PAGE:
Well, there IS a good reason for doing a title search and examination, and obtaining title insurance. And this situation is certainly an example of why title insurance is important.

One word of caution though--If the Buyer is purchasing a foreclosure, the lender's title work will only cover the lender's period of ownership. This might be only a few months, or even a few weeks.

In this case, the Buyer would do well to protect his/her interests by paying for a more extensive search, one that covers the previous owner's period of ownership.
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Julian Mostel, Real Estate Pro in Nyack, NY
Wed May 29, 2013
Julian Mostel answered:
Hopefully, you are working with an experienced Realtor. We help you position your home correctly in this market. We show you how your home can be presented in the best possible ways. We then market your home. You should be getting feedback on every showing. Call me if you'd like to discuss further.
Julian Mostel
Associate Broker
Lydecker Realty
143 Main St.
Nyack, NY 10960
845-358-0001 ext. 26
Nobody Works Harder for You than We Do. Period.
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0 votes 10 answers Share Flag
Andrew Tisel…, Real Estate Pro in clifton, NJ
Tue Mar 26, 2013
Andrew Tisellano answered:
yes you can still purchase the home as long as the seller is still willing to sell it.
0 votes 8 answers Share Flag
Lance King, Real Estate Pro in San Francisco, CA
Mon Feb 25, 2013
Lance King answered:
Generally speaking buyers do not do inspections during the construction process unless they are building the property. The city or county does inspections throughout the construction process to make sure things are done properly and to code, although they do make mistakes.

I always urge buyers to have a professional inspection because it makes it easier to get punchlist items addressed before close of escrow
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0 votes 7 answers Share Flag
Lance King, Real Estate Pro in San Francisco, CA
Fri Mar 18, 2016
Lance King answered:
With the caveat that we cannot give legal advice, under most contract inspection contingencies these are not limited to physical inspections. From your rendition of events they cancelled within the prescribed time under the inspection contingency, I think you will likely find it impossible to win a dispute over their deposit. You can consult a real estate attorney to get a firmer opinion after he/she has reviewed your contract. ... more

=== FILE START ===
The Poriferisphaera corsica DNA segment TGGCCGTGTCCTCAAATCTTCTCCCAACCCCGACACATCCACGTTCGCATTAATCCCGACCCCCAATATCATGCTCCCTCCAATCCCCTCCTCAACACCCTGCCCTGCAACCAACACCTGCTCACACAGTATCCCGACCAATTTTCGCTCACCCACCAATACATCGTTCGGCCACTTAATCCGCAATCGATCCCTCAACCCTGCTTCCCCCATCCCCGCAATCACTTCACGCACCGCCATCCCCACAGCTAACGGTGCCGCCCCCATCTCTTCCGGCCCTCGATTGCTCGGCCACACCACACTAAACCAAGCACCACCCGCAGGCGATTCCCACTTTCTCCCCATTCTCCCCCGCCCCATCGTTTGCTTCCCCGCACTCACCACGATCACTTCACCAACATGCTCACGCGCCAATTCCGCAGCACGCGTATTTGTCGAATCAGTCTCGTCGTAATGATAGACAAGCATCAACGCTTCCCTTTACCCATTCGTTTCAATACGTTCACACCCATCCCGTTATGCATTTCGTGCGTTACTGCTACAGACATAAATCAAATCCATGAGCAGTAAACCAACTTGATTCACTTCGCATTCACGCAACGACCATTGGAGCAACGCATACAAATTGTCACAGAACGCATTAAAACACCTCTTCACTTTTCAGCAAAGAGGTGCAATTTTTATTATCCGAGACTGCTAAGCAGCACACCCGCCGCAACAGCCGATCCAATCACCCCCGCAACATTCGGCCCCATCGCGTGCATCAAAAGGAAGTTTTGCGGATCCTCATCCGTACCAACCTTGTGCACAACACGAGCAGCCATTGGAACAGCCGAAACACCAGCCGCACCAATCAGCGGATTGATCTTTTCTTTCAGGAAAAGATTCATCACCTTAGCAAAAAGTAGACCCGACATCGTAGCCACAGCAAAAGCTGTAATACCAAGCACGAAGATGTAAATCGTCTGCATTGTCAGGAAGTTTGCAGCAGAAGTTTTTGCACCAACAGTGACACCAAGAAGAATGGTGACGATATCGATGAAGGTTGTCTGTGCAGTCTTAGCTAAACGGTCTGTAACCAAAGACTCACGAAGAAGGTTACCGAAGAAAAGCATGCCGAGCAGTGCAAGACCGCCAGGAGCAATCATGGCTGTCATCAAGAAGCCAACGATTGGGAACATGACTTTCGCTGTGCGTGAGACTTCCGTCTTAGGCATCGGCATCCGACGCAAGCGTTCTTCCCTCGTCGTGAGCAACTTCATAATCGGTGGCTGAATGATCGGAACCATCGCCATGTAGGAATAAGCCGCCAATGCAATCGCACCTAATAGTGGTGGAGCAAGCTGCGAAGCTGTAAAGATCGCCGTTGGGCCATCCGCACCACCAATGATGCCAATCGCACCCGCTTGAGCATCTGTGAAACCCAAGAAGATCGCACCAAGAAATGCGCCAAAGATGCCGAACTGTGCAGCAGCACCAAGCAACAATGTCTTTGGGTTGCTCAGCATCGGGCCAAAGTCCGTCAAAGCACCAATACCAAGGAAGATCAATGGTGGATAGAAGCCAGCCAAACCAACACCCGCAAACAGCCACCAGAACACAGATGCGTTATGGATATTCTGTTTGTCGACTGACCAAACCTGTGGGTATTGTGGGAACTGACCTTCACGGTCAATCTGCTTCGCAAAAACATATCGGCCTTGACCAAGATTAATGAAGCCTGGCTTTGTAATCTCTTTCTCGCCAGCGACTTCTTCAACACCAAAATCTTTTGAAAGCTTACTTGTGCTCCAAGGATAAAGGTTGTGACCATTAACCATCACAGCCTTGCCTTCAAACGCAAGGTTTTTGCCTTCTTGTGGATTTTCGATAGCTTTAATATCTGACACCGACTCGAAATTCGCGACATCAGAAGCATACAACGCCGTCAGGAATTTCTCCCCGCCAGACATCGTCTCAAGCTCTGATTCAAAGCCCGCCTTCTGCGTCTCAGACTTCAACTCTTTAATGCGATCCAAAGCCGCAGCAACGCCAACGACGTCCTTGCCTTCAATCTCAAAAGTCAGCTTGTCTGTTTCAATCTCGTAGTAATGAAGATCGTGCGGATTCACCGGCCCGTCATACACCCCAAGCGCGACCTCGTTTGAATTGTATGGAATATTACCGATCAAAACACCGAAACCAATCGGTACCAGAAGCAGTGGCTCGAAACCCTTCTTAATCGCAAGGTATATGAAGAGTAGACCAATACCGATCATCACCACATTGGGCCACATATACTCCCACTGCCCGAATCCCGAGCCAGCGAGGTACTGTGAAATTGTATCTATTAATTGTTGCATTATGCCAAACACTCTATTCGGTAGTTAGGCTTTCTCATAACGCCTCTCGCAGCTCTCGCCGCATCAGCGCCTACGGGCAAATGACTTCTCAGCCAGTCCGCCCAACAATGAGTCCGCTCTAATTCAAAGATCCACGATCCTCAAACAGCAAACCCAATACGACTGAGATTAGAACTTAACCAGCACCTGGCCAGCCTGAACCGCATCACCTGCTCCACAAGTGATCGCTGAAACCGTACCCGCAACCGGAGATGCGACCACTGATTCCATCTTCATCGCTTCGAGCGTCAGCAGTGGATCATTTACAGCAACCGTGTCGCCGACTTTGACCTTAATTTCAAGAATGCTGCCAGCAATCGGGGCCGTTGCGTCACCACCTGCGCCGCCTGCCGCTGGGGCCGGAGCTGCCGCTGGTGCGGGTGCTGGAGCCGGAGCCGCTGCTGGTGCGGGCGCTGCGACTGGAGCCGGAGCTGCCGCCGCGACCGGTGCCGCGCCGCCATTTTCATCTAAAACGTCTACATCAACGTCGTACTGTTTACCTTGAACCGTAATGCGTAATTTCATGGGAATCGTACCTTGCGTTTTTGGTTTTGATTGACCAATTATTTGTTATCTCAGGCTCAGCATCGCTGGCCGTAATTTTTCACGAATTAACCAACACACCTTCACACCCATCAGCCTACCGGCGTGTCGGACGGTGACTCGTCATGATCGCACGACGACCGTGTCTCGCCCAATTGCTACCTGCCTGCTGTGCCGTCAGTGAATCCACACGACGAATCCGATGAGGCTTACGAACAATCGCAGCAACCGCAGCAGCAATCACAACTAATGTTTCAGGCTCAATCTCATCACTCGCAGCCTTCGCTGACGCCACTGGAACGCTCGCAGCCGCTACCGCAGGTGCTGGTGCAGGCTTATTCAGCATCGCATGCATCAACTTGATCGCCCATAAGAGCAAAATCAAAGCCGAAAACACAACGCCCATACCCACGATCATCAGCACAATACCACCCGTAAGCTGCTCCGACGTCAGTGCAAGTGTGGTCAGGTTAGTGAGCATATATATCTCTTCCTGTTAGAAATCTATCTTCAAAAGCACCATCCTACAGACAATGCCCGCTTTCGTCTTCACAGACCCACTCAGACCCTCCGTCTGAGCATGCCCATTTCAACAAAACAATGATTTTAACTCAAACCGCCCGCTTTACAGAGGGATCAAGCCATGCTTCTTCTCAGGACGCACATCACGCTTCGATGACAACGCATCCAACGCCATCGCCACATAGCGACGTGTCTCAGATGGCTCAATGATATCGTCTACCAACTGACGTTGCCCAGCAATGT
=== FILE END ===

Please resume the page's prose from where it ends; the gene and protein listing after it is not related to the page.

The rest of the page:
0 votes 17 answers Share Flag
Suz A, Real Estate Pro in Longmont, CO
Thu Apr 11, 2013
Suz A answered:
I don't know why, edsilkysulllivan. I am, however, not concerned. I will confirm that I couldn't find any zestimates - not on Zillow, nor anything similar on Trulia for Breckenridge.

There are a number of people who might agree with me that is not a bad thing. Maybe you can enlighten me on what purpose these so-called valuations serve.

A statistician once said statistics lie. That person was correct and this is the best example: According to statistics, every human on Earth has one testicle.

Can you explain why people give credence to this system that apparently samples values in a neighborhood. In a glaring example of how wrong Zillow's estimates are, look at street where there are homes that are fronted by water on one side and the homes across the street that are not. Zestimates value homes on both sides, giving lower values to the actual value of watefront properties and higher values to the homes on the opposite side of the street. For zestimates, that's fine. For anyone buying or selling real estate, the information is wrong.

Please, if anyone can tell me why we need zestimates, I'm all ears.
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0 votes 10 answers Share Flag
Kathy Hutchi…, Real Estate Pro in Huntingtown, MD